[The] critique of secularism has become the template for recent explorations of liberalism and secularization processes in the post-colonial context, particularly those that wish to explore the inner logics of Islam. Asad’s critical analysis of secularization in the Muslim world demonstrates how the demands of Western conceptions of church-state relations can amount to a form of ideological cultural (i.e. Christian) imperialism. But this is a critique that is based on a very selective genealogy of Christianity, a genealogy that excludes the Eastern Orthodox Church and conflates Christianity with Western Christianity. On one hand, it is an understandable exclusion given that Asad‟s critical focus is the movement of secularist discourses from Western Europe into its former colonies. On the other hand, it excludes an entire history of Christianity that might have produced a very different conception of religion than the hegemonic Western one, one that might have been more tolerant and inclusive of Islam.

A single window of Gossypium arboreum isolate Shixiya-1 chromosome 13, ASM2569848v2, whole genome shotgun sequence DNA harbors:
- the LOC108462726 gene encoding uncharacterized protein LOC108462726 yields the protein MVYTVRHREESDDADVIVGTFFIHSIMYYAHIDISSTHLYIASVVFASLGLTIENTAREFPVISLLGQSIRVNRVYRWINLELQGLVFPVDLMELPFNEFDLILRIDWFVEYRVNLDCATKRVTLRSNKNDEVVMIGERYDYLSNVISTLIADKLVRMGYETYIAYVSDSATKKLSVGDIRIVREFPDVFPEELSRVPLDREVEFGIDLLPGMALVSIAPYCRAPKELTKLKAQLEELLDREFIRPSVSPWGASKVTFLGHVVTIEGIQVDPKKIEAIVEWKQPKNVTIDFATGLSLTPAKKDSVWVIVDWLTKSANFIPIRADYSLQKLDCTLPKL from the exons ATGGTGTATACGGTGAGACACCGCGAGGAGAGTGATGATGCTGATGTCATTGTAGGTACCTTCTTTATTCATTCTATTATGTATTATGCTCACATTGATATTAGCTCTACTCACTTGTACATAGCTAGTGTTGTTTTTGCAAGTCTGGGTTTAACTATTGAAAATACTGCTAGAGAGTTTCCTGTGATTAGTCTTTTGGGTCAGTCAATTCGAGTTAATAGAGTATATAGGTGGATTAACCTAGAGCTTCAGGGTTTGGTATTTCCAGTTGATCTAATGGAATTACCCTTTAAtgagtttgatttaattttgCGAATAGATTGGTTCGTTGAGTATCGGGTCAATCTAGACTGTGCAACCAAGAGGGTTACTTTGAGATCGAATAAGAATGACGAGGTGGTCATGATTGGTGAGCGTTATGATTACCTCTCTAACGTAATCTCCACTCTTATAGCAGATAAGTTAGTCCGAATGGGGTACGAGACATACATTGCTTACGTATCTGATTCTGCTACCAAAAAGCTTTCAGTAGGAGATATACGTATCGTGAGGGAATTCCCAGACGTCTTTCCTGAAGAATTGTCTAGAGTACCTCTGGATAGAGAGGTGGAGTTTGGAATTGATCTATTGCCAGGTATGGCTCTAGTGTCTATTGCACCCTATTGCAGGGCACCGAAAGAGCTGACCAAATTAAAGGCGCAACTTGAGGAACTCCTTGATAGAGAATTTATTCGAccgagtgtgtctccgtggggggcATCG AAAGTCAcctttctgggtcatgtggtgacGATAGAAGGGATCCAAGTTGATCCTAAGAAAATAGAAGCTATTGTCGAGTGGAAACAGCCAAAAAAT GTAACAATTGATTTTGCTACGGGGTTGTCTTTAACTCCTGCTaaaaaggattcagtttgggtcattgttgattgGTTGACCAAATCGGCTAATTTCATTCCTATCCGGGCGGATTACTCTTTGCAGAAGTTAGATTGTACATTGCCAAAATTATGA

Exploring this alternative genealogy of Christianity might reveal different collective understandings of the appropriate roles for the state and church. Indeed, Orthodox believers may not believe that “secularism” was imported from or imposed by the West, although scholars like Chaterjee (quoted above) argue that it has been universally coercive in its application. Instead, in the Bulgarian case, the local version of secularism grew out of the nation‟s own unique historical trajectory. This history is distinct from the Protestant and Catholic histories of the West. It is a history that for most modern Bulgarians begins in the ninth century when a medieval Bulgarian king, Boris I, Christianized the Slavs and when the Bulgarian kingdom embraced Orthodoxy and sided with the Byzantine Empire during the Great Schism of 1054.